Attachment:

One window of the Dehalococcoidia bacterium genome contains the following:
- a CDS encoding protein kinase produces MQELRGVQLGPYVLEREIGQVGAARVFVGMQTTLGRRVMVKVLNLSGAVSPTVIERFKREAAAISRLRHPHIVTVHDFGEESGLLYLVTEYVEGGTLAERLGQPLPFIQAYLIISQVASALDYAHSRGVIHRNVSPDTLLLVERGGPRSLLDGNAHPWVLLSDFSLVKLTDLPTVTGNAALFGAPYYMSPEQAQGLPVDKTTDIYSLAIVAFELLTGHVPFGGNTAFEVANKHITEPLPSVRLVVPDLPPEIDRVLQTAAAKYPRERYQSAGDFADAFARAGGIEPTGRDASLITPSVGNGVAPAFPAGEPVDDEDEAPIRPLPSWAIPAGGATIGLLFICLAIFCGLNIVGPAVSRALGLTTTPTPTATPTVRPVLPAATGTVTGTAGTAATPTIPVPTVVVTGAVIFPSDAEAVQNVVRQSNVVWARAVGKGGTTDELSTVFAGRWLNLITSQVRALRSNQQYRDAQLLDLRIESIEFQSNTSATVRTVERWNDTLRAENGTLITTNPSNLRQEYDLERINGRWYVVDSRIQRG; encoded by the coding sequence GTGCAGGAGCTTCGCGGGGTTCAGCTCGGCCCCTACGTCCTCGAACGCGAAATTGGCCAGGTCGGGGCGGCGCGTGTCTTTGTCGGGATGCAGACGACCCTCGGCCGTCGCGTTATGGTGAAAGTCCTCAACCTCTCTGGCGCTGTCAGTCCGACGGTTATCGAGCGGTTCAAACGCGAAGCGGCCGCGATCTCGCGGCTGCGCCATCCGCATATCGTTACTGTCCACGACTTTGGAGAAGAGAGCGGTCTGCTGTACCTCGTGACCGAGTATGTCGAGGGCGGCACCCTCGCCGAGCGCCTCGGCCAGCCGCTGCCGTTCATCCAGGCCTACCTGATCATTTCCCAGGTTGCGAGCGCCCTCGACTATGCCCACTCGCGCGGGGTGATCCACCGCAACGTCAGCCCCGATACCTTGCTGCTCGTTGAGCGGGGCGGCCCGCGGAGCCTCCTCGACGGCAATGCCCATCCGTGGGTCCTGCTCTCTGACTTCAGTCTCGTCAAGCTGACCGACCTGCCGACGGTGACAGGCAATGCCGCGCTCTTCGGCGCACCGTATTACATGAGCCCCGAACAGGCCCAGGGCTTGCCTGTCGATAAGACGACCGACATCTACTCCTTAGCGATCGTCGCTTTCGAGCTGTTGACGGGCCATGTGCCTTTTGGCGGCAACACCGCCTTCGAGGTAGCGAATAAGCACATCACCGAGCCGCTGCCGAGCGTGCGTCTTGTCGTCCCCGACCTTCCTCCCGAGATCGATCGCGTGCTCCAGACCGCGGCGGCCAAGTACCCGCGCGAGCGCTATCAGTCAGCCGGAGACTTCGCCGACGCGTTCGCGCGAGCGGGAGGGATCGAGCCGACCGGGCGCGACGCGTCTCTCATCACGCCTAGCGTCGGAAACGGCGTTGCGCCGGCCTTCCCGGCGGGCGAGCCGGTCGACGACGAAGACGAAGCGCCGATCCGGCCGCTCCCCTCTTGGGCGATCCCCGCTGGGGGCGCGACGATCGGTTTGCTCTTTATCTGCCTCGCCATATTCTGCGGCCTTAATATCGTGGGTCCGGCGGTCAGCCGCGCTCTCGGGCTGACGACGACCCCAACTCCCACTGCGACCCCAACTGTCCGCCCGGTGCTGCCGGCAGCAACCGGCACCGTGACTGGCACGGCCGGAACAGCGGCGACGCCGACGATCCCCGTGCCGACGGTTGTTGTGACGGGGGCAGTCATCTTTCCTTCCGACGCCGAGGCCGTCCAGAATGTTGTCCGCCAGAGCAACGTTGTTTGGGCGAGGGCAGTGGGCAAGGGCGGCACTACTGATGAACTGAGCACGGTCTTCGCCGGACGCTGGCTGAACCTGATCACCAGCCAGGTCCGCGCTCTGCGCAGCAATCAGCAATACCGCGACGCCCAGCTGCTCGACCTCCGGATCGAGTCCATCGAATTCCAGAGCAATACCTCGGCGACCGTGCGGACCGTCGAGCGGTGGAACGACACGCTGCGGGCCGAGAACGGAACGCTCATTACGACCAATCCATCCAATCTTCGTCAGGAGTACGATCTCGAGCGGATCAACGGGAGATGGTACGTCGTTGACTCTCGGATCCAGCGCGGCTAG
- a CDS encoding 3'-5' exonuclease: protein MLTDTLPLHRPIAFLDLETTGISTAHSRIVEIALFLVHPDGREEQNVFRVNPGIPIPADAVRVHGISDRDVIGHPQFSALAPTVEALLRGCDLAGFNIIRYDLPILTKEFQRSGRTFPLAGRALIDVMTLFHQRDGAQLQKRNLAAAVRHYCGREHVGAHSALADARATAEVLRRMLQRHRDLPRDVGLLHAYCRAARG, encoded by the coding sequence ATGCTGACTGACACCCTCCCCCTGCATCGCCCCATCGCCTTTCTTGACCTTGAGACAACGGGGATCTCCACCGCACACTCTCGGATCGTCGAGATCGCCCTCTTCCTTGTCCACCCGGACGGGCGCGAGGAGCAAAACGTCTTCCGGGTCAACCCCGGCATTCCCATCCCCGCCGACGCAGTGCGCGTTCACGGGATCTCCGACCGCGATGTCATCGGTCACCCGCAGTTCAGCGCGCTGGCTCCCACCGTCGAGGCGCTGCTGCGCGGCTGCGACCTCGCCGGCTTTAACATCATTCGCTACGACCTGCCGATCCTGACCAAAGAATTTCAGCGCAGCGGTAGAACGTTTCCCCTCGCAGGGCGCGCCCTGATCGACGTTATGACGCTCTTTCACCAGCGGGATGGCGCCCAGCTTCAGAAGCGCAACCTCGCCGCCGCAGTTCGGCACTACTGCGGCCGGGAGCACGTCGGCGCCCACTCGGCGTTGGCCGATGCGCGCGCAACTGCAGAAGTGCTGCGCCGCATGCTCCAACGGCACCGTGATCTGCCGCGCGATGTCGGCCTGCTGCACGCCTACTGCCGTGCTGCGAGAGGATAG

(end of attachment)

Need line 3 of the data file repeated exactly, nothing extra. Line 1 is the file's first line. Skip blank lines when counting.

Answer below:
- a CDS encoding 3'-5' exonuclease: protein MLTDTLPLHRPIAFLDLETTGISTAHSRIVEIALFLVHPDGREEQNVFRVNPGIPIPADAVRVHGISDRDVIGHPQFSALAPTVEALLRGCDLAGFNIIRYDLPILTKEFQRSGRTFPLAGRALIDVMTLFHQRDGAQLQKRNLAAAVRHYCGREHVGAHSALADARATAEVLRRMLQRHRDLPRDVGLLHAYCRAARG, encoded by the coding sequence ATGCTGACTGACACCCTCCCCCTGCATCGCCCCATCGCCTTTCTTGACCTTGAGACAACGGGGATCTCCACCGCACACTCTCGGATCGTCGAGATCGCCCTCTTCCTTGTCCACCCGGACGGGCGCGAGGAGCAAAACGTCTTCCGGGTCAACCCCGGCATTCCCATCCCCGCCGACGCAGTGCGCGTTCACGGGATCTCCGACCGCGATGTCATCGGTCACCCGCAGTTCAGCGCGCTGGCTCCCACCGTCGAGGCGCTGCTGCGCGGCTGCGACCTCGCCGGCTTTAACATCATTCGCTACGACCTGCCGATCCTGACCAAAGAATTTCAGCGCAGCGGTAGAACGTTTCCCCTCGCAGGGCGCGCCCTGATCGACGTTATGACGCTCTTTCACCAGCGGGATGGCGCCCAGCTTCAGAAGCGCAACCTCGCCGCCGCAGTTCGGCACTACTGCGGCCGGGAGCACGTCGGCGCCCACTCGGCGTTGGCCGATGCGCGCGCAACTGCAGAAGTGCTGCGCCGCATGCTCCAACGGCACCGTGATCTGCCGCGCGATGTCGGCCTGCTGCACGCCTACTGCCGTGCTGCGAGAGGATAG